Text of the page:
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The motion called for countries to review their laws and plug gaps that may “impede the prevention and prosecution of acts and advocacy of religious hatred.

Here is how countries voted:

No:

  1. Belgium;
  2. Costa Rica;
  3. Czech Republic;
  4. Finland;
  5. France;
  6. Germany;
  7. Lithuania;
  8. Luxembourg;
  9. Montenegro;
  10. Romania;
  11. UK;
  12. US

Abstained:

  1. Benin;
  2. Chile;
  3. Georgia;
  4. Honduras;
  5. Mexico;
  6. Nepal;
  7. Paraguay

Yes:

  1. Algeria;
  2. Argentina;
  3. Bangladesh;
  4. Bolivia;
  5. Cameroon;
  6. China;
  7. Cuba;
  8. Eritrea;
  9. Gabon;
  10. Gambia;
  11. India;
  12. Ivory Coast;
  13. Kazakhstan;
  14. Kyrgyzstan;
  15. Malawi;
  16. Malaysia;
  17. Maldives;
  18. Morocco;
  19. Pakistan;
  20. Qatar;
  21. Senegal;
  22. Somalia;
  23. South Africa;
  24. Sudan;
  25. Ukraine;
  26. UAE;
  27. Uzbekistan;
  28. Vietnam;

Then, why did they abstain from voting?

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  • I added a "need detailed answer" post notice to this question because it's the kind of question that attracts speculative answers, which then receive a ton of upvotes from new users who don't understand that we don't allow speculation. If you want to answer, then source your answer from an official statement from the UN delegation of these countries explaining their reasoning for the vote. Do not bother writing answers based on conjecture and indirect evidence what their motivation might have been,
    – Philipp
    Commented Jul 15, 2023 at 16:56

1 Answer 1

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A digital recording of the proceedings during which the delegations of each country presented their explanations as to their votes may be found here.

Mexico's position was that while the delegation agreed with the general sentiment of the resolution, it was of the opinion that further debate was needed on some of its elements. In particular, they wanted to determine that not all criticism of religion should be regarded as incitement to discrimination.

We would like to begin by reiterating that Mexico deeply laments the incidents that gave rise to this emergency debate and we firmly reject any acts of discrimination, intolerance, hostility or violence committed against a person on the grounds of their religious faith or beliefs. We would like to thank the sponsors for having taken into account some of the suggestions made by our delegation. That said, in the draft there are still elements which should be the subject of a more in-depth discussion within this council. Although we do agree with the sponsors that the exercise of freedom of expression entails duties and responsibilities, it is important to reiterate that not all criticism of religion amounts, in and of itself, to an incitement to discrimination, hostility or violence.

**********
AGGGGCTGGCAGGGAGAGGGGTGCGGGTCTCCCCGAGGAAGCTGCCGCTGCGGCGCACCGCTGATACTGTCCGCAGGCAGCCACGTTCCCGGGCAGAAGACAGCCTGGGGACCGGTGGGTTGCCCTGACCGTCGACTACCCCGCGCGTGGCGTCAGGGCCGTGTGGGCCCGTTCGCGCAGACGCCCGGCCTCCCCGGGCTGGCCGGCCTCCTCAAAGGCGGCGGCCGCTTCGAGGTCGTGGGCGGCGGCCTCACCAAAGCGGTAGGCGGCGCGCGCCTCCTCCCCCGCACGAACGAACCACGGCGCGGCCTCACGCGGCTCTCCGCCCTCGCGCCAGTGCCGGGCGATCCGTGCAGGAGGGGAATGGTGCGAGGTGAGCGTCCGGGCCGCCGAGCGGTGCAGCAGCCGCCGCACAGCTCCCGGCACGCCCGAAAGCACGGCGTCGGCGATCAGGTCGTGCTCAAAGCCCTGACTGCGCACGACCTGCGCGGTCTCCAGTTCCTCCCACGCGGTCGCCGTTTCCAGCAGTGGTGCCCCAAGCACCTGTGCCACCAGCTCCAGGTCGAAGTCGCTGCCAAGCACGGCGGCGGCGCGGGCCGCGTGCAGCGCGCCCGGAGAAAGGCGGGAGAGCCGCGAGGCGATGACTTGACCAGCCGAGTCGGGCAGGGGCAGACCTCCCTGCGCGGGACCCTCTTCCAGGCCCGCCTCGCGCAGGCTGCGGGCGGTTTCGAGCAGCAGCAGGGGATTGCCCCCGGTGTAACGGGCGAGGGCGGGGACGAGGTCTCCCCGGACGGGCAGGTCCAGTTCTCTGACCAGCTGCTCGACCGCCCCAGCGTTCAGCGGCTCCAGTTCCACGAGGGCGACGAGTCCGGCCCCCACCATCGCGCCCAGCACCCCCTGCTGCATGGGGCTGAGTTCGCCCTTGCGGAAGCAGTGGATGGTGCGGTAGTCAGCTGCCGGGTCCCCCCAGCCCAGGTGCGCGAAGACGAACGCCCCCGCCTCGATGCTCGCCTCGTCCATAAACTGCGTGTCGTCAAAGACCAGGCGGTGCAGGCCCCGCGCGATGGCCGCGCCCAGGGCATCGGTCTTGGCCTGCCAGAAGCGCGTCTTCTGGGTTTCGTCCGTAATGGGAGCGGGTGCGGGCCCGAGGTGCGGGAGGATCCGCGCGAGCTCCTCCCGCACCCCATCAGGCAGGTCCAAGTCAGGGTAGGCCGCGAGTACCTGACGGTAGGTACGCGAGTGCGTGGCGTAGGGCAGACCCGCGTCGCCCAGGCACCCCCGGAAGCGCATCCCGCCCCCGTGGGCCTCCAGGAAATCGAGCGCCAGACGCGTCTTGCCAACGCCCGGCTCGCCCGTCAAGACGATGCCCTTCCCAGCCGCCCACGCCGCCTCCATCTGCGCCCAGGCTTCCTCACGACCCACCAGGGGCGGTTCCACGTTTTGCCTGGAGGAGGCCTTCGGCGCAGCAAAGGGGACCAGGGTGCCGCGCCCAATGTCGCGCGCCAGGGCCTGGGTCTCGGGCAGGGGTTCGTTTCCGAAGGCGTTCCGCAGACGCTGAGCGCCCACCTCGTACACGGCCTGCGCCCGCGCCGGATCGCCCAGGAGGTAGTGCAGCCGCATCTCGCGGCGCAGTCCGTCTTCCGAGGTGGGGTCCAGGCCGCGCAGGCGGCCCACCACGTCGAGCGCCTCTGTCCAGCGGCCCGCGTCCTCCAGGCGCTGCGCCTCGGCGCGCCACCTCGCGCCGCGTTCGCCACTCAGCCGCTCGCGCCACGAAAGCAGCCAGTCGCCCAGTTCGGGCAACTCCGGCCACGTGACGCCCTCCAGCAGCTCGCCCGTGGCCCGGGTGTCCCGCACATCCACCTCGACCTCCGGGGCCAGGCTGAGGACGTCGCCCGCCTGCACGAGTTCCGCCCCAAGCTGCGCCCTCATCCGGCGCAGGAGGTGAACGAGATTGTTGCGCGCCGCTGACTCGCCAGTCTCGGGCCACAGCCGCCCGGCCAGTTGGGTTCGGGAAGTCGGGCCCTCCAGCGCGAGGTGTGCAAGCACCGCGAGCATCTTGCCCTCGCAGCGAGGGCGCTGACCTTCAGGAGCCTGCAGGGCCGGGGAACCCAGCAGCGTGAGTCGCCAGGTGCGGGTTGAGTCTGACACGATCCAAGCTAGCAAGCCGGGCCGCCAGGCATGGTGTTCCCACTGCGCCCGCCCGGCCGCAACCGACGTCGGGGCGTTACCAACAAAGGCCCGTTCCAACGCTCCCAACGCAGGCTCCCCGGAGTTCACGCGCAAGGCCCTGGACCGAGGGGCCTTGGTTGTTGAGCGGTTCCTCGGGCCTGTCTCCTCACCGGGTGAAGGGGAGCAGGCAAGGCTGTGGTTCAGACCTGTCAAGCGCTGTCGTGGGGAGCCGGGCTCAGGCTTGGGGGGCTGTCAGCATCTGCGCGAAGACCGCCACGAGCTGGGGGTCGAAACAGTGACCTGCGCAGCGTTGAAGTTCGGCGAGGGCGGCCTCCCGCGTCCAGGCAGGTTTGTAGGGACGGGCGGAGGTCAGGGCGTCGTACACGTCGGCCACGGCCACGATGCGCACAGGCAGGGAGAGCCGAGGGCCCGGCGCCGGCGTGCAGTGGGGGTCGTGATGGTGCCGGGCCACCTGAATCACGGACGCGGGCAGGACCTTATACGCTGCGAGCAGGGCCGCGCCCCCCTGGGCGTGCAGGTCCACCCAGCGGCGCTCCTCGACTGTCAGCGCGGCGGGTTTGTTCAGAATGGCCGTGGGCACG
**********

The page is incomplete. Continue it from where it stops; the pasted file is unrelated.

Mexico reaffirms that the rights to freedom of religion and belief including the right to not follow a religion as well as the freedom of opinion and expression are inherent in all human beings as rights holders. The topic we are discussing today requires broad dialogue with states belonging to all regional groups. It would have been desirable to take into account all views to ensure that this text would have tackled this important topic in a balanced, comprehensive and integral way as we have achieved over a decade and we would have wanted to ensure that we may enshrine the full respect for all human rights in it. Therefore, Mexico will abstain with regard to L 23.

Chile's position also rested on freedom of speech concerns, as well as the fact that their attempts to amend the resolution to be in line with international standards were rebuffed.

Chile believes that the facts underpinning this draft resolution are of the utmost seriousness and we urge all people to respect the practices, places of worship and symbols of all religious groups. My country firmly condemns any act amounting to an incitement to discrimination, hostility or violence against any group of people, including those who are part of a religious community. That said, we believe that this draft resolution is not consistent with other initiatives that tackle in a better way freedom of religion and which better reflect the importance of combating intolerance, discrimination, and incitement of violence such as the recently approved resolutions 52/6 and 52/38 of this Human Rights Council.

From our perspective, this fresh resolution does not meet all the standards of international obligations of states and some of its provisions would seek to limit freedom of expression in a way that goes beyond what is foreseen by Article 16 and 19 of the ICCPR. For these reasons Chile has decided to abstain.

Finally, Chile deplores that the constructive suggestions made during the negotiations were not duly reflected in the text of this resolution. We were seeking to bring this text into line with international standards and we believe that this council should be a forum for open dialogue in which we seek consensus. Only thus can we make resolute progress towards better protecting and promoting human rights around the world.

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